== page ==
Cloud adoption has continued to push the momentum on digital transformation. The initial apprehension within enterprises on managing the disruption caused by the ongoing pandemic has slowly waned. Enterprises now have a clearer picture of the situation and are moving forward. The need for online collaboration and online meetings has forced most enterprises to rely more on cloud services for managing their workforce and to provide an environment that allows employees to work remotely. According to Forrester, the top three cloud providers, Amazon Web Services, Microsoft Azure, and Google Cloud, registered strong growth in the first quarter of the year.

If you are planning to expand more services to the cloud or planning a fresh migration from scratch, then consider the following critical points while assessing and evaluating cloud vendors.

  • Performance and availability
  • Reliability and SLAs
  • Technology stack and cost
  • Security and compliance

Performance and Availability

End-user experience is a crucial factor for most enterprises, so it is important that the cloud vendor is able to maintain performance even in a highly distributed system. With multiple third-party components and integrations, it is difficult to keep track of performance through every level in the application delivery chain.

Application performance, availability, and reachability is a concern when services run from the cloud, there are multiple variables that can be a potential bottleneck. The cloud service provider must be able to provide some level of visibility into network performance and performance data, such as response time, load time, latency, DNS and CDN performance, from every critical point in the service. This data and end-to-end visibility are key when monitoring performance and service availability.

When comparing vendors for performance and availability, ask the following questions:

  • What is the average response time/latency? That is, the amount of time it takes for a site or application to respond to a user request.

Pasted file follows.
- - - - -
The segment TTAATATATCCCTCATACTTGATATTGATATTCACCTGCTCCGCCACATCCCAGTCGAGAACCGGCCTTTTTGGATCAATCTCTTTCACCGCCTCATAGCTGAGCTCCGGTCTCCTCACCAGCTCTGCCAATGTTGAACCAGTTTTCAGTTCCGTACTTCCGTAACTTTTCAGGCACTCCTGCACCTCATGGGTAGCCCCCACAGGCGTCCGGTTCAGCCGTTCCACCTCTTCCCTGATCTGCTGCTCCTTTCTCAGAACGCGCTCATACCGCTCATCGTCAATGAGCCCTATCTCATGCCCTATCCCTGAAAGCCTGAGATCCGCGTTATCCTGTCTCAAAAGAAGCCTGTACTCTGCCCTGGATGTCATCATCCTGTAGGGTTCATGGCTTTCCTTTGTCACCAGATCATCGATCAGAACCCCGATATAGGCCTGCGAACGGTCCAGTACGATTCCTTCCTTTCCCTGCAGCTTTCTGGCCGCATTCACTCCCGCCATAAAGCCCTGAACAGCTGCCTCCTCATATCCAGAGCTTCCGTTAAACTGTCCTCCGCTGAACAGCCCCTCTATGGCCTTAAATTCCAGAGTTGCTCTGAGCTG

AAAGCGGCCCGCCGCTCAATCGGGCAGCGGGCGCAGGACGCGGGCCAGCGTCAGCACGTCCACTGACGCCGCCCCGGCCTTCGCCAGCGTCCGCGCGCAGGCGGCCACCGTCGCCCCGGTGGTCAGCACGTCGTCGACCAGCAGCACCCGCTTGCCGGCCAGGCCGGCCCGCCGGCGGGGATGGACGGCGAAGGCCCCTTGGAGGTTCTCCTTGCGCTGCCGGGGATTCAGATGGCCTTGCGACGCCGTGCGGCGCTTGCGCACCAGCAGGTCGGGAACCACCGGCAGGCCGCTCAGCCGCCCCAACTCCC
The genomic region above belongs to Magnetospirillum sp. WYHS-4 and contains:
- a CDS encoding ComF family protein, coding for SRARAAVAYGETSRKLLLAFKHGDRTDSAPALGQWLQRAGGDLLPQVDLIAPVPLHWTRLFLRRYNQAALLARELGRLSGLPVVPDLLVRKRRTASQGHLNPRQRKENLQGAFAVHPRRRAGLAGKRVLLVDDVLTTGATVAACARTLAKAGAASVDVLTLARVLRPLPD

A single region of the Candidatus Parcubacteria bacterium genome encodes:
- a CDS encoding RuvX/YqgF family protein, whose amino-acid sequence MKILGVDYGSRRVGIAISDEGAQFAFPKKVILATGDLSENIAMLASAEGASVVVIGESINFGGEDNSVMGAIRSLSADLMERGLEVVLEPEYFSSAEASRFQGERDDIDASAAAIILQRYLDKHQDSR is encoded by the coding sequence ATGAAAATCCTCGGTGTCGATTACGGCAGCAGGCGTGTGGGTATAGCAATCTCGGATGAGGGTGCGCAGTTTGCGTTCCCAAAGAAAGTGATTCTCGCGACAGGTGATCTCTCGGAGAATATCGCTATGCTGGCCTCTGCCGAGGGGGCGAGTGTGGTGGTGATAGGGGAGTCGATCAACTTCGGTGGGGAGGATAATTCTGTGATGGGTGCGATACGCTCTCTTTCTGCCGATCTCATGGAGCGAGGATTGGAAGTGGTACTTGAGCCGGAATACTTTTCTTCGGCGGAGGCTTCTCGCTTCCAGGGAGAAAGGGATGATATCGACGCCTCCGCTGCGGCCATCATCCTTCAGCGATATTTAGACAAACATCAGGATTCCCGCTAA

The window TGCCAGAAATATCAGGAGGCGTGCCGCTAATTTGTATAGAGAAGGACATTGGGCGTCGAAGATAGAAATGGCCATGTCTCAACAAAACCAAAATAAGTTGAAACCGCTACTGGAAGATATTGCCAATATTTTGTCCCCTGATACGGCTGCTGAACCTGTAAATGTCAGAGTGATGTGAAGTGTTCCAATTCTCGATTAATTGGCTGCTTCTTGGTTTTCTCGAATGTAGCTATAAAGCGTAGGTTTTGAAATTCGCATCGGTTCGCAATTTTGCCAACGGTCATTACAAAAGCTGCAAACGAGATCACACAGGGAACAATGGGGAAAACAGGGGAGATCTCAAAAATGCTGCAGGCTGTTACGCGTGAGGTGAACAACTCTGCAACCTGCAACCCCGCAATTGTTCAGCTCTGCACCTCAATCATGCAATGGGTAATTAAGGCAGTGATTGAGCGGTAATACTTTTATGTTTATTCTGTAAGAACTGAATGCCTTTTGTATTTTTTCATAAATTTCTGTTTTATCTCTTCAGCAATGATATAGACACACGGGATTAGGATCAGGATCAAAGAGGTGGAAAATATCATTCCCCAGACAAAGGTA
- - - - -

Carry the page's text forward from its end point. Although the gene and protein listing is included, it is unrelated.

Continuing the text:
• Does the vendor provide geo load balancing so that application requests are distributed across cloud resources in multiple locations?
  • Is the vendor allocating cloud resources efficiently to deliver optimum performance?
  • Is a digital experience monitoring (DEM) tool provided by the vendor or do they integrate with another DEM platform? And how well do these DEM solutions work with your existing monitoring strategy?
  • What level of control and visibility does the vendor offer when it comes to third-party services?

Reliability and SLAs

Cloud vendors usually commit to network performance-based service level agreements (SLAs) that cover downtime and outage issues. Upholding the SLAs keeps the service reliable and ensures the quality of service at critical points in the application. The agreement also details how the vendor will compensate in case of a service failure. But to ensure the could vendor is maintaining the promised uptime levels; you will need actual service reliability data from the vendor, and this is more than just a system health dashboard. When comparing cloud provider SLAs, you must consider the following:

  • Understand the definition of the services and deliverables clearly.
  • Understand the roles and responsibilities for each service offered (provisioning, monitoring, support, etc.)
  • Understand how service availability is maintained and what is involved when it comes to disaster recovery and incident resolution.
  • Are the policies outlined in the agreement in line with your requirements?
  • Does the vendor allow you to audit the performance data in case of an SLA breach?

Technology Stack and Cost